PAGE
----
The landscape of neurology has been transformed by modern molecular genetics. Several hundred neurologic and psychiatric disorders can now be diagnosed through genetic testing (http://www.ncbi.nlm.nih.gov/sites/GeneTests/?db=GeneTests). The vast majority of these represent highly penetrant mutations that cause rare neurologic disorders; alternatively, they represent rare monogenic causes of common phenotypes. Examples of the latter include mutations of the amyloid precursor protein in familial Alzheimer’s disease, the microtubule-associated protein tau (MAPT) in frontotemporal dementia, and α-synuclein in Parkinson’s disease. These discoveries have been profoundly important because the mutated gene in the familial disorder often encodes a protein that is also pathogenetically involved (although not mutated) in the typical, sporadic form. The common mechanism involves disordered processing and, ultimately, aggregation of the protein leading to cell death (see “Protein Aggregation and Neurodegeneration,” below).
There is optimism that complex genetic disorders, caused by combinations of both genetic and environmental factors, have now become tractable problems. Genome-wide association studies (GWAS) have been carried out in many complex neurologic disorders, with many hundreds of variants identified, nearly all of which confer only a small increment in disease risk (1.15- to 1.5-fold). GWAS studies are rooted in the “common disease, common variant” hypothesis, as they examine potential risk alleles that are relatively frequent (e.g. >5%) in the general population. More than 1500 GWAS studies have been carried out, with notable successes such as the identification of 110 risk alleles for multiple sclerosis (Chap. 45). Furthermore, using bioinformatics tools, risk variants can be aligned in functional biologic pathways to identify novel pathogenic mechanisms as well as to reveal heterogeneity (e.g., different pathways in different individuals). Despite these successes, many experienced geneticists question the real value of common disease-associated variants, particularly whether they are actually causative or merely mark the approximate locations of more important—truly causative—rare mutations.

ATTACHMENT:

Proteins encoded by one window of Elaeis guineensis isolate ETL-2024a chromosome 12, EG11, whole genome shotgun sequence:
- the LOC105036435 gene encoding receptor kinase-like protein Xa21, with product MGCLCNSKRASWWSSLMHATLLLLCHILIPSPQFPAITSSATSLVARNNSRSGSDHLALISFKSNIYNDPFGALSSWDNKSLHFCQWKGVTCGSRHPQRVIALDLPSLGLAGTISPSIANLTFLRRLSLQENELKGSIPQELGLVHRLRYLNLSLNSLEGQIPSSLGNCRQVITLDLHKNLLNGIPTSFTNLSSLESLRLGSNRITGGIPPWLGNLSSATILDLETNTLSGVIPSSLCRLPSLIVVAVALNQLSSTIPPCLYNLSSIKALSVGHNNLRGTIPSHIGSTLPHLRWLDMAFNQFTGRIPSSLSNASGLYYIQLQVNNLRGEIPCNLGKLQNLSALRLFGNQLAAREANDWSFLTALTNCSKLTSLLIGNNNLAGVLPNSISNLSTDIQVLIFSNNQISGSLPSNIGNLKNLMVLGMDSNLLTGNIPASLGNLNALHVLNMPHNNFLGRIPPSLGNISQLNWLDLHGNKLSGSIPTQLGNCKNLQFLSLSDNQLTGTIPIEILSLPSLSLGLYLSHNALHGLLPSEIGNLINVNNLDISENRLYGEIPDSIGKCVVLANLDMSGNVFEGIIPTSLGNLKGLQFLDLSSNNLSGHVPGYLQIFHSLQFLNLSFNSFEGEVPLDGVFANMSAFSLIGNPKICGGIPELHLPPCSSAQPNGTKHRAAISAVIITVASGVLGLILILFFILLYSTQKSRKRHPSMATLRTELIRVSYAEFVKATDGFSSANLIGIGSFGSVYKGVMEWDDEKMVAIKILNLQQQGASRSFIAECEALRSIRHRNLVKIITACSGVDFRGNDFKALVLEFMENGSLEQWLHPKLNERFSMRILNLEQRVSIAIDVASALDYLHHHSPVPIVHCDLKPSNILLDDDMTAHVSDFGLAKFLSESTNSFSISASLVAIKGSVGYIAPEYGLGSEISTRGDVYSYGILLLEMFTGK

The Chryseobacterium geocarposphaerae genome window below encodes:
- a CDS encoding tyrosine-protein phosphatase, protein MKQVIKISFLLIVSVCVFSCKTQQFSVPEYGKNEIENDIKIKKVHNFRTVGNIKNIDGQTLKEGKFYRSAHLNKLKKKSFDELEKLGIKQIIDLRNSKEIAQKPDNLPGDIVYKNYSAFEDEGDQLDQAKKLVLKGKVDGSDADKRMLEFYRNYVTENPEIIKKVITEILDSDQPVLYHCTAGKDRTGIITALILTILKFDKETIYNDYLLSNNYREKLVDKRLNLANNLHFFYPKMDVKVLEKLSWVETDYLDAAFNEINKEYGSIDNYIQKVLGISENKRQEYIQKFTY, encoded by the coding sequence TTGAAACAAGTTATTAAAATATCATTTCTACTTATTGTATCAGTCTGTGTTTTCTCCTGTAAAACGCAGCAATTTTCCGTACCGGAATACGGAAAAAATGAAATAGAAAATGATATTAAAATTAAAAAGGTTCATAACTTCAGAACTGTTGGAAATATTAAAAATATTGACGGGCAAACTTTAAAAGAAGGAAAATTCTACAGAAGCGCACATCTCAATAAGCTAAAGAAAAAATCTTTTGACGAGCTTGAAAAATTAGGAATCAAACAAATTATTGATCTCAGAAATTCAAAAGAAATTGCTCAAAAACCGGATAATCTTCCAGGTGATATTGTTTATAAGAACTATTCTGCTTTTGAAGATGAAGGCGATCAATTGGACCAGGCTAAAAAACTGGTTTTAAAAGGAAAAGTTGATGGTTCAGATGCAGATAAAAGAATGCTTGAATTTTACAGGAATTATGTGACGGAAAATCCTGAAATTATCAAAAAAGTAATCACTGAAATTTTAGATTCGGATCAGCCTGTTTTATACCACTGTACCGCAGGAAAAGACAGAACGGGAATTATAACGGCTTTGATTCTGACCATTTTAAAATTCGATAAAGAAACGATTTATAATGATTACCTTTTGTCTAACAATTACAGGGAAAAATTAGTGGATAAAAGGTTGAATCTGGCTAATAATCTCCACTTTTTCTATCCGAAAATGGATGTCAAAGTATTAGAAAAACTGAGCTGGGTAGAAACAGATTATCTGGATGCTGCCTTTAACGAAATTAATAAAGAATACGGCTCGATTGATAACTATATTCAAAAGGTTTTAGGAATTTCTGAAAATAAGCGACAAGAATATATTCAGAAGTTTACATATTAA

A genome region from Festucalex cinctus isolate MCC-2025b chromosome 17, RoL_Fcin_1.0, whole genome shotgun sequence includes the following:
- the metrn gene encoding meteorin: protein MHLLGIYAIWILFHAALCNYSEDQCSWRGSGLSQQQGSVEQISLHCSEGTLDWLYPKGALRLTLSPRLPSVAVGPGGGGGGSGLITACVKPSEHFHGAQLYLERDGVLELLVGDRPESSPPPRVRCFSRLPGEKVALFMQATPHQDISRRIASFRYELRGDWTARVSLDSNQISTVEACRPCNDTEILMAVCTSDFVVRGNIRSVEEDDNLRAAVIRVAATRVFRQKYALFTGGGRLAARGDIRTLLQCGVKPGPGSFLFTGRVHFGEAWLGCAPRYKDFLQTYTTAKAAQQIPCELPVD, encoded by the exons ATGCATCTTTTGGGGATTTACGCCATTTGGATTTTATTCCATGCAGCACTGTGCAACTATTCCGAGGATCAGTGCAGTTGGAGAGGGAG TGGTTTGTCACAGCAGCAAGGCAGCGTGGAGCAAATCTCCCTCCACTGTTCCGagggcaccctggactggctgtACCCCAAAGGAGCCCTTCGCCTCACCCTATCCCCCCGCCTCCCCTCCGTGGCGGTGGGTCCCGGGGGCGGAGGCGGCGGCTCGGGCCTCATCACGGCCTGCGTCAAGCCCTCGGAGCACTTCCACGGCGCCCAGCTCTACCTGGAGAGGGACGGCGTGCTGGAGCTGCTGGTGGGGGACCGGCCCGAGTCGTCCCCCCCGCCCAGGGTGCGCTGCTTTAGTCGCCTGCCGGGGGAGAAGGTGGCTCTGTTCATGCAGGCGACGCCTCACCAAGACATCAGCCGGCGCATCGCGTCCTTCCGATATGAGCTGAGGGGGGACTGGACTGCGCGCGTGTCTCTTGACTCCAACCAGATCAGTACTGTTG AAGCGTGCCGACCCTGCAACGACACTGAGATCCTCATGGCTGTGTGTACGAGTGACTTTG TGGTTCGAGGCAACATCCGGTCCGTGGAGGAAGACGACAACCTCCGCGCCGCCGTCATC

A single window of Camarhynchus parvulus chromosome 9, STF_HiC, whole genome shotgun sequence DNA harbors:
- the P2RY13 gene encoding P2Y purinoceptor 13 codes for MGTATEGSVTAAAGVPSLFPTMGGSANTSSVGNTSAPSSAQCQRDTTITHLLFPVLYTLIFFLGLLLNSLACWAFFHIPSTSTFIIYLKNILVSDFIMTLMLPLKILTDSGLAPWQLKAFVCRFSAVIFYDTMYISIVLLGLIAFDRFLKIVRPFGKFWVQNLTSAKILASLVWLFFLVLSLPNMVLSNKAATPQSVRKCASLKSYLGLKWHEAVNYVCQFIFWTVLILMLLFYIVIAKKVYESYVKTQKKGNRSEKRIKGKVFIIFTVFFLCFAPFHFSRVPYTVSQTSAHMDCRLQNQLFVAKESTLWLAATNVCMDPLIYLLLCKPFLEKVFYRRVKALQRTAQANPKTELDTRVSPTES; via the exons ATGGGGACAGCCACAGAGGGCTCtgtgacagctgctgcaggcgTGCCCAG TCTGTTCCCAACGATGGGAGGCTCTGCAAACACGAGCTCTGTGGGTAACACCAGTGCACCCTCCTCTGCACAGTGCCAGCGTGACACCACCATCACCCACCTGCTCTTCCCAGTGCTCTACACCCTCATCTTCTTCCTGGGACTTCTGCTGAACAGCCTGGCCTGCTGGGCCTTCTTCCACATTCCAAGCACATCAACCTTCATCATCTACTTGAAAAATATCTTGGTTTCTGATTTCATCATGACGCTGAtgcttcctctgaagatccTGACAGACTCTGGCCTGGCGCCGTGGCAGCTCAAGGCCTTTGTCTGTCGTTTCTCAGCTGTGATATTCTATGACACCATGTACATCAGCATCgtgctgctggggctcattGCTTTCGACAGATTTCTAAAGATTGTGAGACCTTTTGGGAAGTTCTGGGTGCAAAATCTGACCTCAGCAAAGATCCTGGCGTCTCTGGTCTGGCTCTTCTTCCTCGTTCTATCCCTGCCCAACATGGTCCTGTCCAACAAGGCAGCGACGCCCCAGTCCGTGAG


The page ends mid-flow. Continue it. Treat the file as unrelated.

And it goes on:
This debate has set the stage for the next revolution in human genetics, made possible by the development of increasingly efficient and cost-effective high-throughput sequencing methodologies. It is already possible to sequence an entire human genome in approximately an hour, at a cost of only $1300 for the entire coding sequence (“whole-exome”) or $3000 for the entire genome; it is certain that these costs will continue to decline. This makes it feasible to look for disease-causing sequence variations in individual patients with the possibility of identifying rare variants that cause disease. The utility of this approach was demonstrated by whole-genome sequencing in a patient with Charcot-Marie-Tooth (CMT) neuropathy, in which compound heterozygous mutations were identified in the SH3TC2 gene, which then were shown to co-segregate with the disease in other members of the family.
It is increasingly recognized that not all genetic diseases or predispositions are caused by simple changes in the linear nucleotide sequence of genes. Disease-causative mutations also occur commonly in noncoding sequences of DNA. For example, large intronic GGGGCC repeat expansions in a gene of unknown function C9orf 72 (chromosome 9 open reading frame 72) were recently identified as a common cause of both frontotemporal dementia and amyotrophic lateral sclerosis (ALS). This mutation is the most common cause of both familial and sporadic ALS identified thus far. It was shown to be associated with TDP-43 (tar DNA binding protein-43) inclusions in both hippocampal and cerebral neurons. Interestingly, despite the absence of a start codon, the three alternate dipeptide sequences consisting of two amino acids are translated and found in postmortem brain tissue of affected patients. Three potential pathogenic mechanisms have been proposed, including (1) haploinsufficiency, (2) repeat RNA-mediated toxicity, and (3) dipeptide protein toxicity. The possibility of RNA toxicity is supported by the finding of intranuclear RNA foci containing C9orf 72 hexanucleotide repeats and specific RNA-binding proteins. The C9orf 72 mRNA forms quadruplexes of DNA and RNA, which then can halt transcription and also bind transcription factors. Mutations in both TARDP (transactive region DNA binding protein) and FUS (fused in sarcoma) also encode DNA/RNA-processing polypeptides and are a cause of familial and sporadic ALS.